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March 21, 2017



Current account deficit widens 120.50 percent to $5.473 billion

KARACHI: The country’s current account deficit more than doubled to $5.473 billion in the eight months of the current fiscal year of 2016/17, mostly on the back of high import growth and contraction in remittances, the central bank data showed on Monday.

The current account deficit was $2.482 billion in the same period a year ago. “The balance of payments figures are worrisome, as it recorded a whopping 120.50 percent year-on-year surge in July-February FY17, intensifying concerns that there will be a pressure on external account this year,” an analyst said.

“We signify a considerably weaker balance of payments than the last fiscal year.” However, the twice collation support fund (CSF) receipts provided a relief to the weakening balance of payments,” the analyst said.

The State Bank of Pakistan (SBP) reported that the current account deficit was equivalent to 2.6 percent of the gross domestic product, up from 1.3 percent during the corresponding period of the last fiscal year.

The latest balance of payment numbers might not be a shocking reading for many analysts. They had already predicted the current account gap to surpass $5 billion mark in the eight months of this fiscal year due to growing trade imbalances.

The exports fell 3.90 percent to $13.318 billion in July-February FY17, while imports jumped 16 percent to $33.520 billion. That took the total trade deficit to $20.202 billion for the eight months of this fiscal year, up from $15.039 billion in the corresponding period of July-February FY16.

The widening current account deficit was also driven by a rise in overall balance on trade and goods and services, which soared to $17.381 billion as compared to $13.937 billion last year.

Besides, the fall in workers’ remittances and a meager growth in foreign direct investment added to the current account deficit. Remittances flows declined 2.47 percent to register $12.363 billion in July-February FY17.

The country attracted $1.284 billion in foreign direct investment, showing a six percent increase over the same period of FY16. Most analysts, including the central bank, are expecting an increase in the current account deficit as imports continued to record high growth and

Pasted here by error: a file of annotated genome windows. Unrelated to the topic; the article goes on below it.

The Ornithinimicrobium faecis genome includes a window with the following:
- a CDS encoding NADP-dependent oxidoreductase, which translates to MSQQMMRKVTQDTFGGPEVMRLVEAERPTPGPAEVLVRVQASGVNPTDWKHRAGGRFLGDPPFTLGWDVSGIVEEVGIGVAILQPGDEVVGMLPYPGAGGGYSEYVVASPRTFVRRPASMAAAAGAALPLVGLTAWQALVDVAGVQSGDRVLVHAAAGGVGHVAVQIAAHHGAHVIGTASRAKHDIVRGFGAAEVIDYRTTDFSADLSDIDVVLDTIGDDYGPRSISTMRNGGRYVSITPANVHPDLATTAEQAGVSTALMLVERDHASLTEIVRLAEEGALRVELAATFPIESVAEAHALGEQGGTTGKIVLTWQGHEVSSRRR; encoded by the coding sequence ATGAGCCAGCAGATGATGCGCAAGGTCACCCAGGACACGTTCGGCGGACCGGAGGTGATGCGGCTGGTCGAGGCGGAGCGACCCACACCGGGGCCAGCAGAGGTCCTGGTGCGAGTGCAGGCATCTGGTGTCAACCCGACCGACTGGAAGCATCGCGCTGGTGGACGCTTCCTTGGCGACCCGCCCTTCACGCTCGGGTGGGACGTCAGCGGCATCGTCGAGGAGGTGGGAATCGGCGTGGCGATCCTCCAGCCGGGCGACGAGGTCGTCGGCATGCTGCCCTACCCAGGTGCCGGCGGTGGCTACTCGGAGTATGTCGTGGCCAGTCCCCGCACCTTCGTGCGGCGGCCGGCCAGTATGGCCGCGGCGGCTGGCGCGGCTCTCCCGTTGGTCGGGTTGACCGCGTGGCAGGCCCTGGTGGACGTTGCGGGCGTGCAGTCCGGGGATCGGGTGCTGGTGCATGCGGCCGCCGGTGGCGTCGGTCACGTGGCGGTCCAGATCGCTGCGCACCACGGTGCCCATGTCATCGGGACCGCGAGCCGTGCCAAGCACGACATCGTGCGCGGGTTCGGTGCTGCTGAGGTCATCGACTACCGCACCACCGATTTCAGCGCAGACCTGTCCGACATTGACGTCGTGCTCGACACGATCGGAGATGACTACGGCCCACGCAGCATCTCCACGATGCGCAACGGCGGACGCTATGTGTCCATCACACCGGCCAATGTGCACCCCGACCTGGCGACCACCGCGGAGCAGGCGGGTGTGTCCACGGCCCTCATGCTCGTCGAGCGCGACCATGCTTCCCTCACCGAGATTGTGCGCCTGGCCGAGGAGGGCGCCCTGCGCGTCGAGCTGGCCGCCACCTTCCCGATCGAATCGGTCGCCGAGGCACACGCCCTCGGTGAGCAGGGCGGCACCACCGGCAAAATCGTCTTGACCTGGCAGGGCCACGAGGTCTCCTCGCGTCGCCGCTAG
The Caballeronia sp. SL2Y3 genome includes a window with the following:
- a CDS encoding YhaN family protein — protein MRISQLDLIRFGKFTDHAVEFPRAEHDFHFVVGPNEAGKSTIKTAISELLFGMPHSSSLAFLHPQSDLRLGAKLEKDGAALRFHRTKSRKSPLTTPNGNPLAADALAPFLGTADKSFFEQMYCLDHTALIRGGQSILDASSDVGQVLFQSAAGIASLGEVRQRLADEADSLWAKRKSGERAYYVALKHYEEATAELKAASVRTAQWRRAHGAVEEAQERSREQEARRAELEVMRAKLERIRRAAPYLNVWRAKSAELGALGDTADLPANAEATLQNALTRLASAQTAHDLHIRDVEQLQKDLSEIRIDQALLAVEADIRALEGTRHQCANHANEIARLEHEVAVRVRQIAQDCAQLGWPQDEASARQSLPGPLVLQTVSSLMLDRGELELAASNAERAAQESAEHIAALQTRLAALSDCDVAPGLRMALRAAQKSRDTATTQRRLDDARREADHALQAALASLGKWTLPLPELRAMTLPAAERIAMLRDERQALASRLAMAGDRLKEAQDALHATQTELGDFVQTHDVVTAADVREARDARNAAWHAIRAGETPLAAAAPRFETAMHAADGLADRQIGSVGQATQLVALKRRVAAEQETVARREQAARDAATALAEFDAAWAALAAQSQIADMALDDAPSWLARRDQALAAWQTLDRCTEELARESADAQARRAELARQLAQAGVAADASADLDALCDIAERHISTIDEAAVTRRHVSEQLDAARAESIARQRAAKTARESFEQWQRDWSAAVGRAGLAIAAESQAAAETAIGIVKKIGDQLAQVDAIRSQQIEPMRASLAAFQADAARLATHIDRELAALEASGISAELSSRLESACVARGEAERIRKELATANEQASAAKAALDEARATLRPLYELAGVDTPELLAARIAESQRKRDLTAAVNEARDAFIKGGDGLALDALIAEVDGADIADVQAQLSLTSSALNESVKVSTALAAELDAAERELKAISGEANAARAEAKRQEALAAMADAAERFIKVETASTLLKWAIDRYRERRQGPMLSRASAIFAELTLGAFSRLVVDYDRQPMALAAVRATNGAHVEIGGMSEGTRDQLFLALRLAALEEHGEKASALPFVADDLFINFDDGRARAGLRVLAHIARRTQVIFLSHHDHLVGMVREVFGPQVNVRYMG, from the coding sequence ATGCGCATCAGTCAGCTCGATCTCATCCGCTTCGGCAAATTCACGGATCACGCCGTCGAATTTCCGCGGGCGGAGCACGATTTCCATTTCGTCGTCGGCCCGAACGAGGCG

the hope for boost to exports from the fiscal package has dried.

Moreover, the rising external debt servicing obligations continued to put pressure on the foreign exchange reserves. Some economists foresee the FY17 current account deficit may exceed $6.7 billion.

Pakistan’s forex reserves increased $122 million to $22.274 billion as of March 10 due to $200 million received from the US under the head of coalition support fund, taking the total inflows to $500 million.

The CSF proceeds are crucial for reducing the current account deficit, but have been erratic in the last few years and with the Trump administration now in control, may be termed uncertain.

The current account deficit narrowed to $744 million in February as compared to $1.202 billion in the previous month. An analyst at Topline Research in his report issued last week noted the current account deficit in FY17 widens, but will remain manageable this year and next year.

“We are revising up our current account deficit forecast to $6.6 billion from the previous $4.7 billion.” “Given higher CAD, we are revising down our FY17 year-end forecast of foreign exchange reserves to $22-23 billion from the previous estimate of over $25 billion,” he said.

The report estimates goods exports to stand at $21.1 billion and the realisation of budgeted CSF inflows of $1.1 billion (received $500 million) should help alleviate some pressure on the external account.

Further, amnesty scheme for foreign ownership of assets could help realise around $1 billion. But analysts are unanimous that the government needs to focus on supply side efficiencies (for the external sector) and revenue generation (for fiscal management).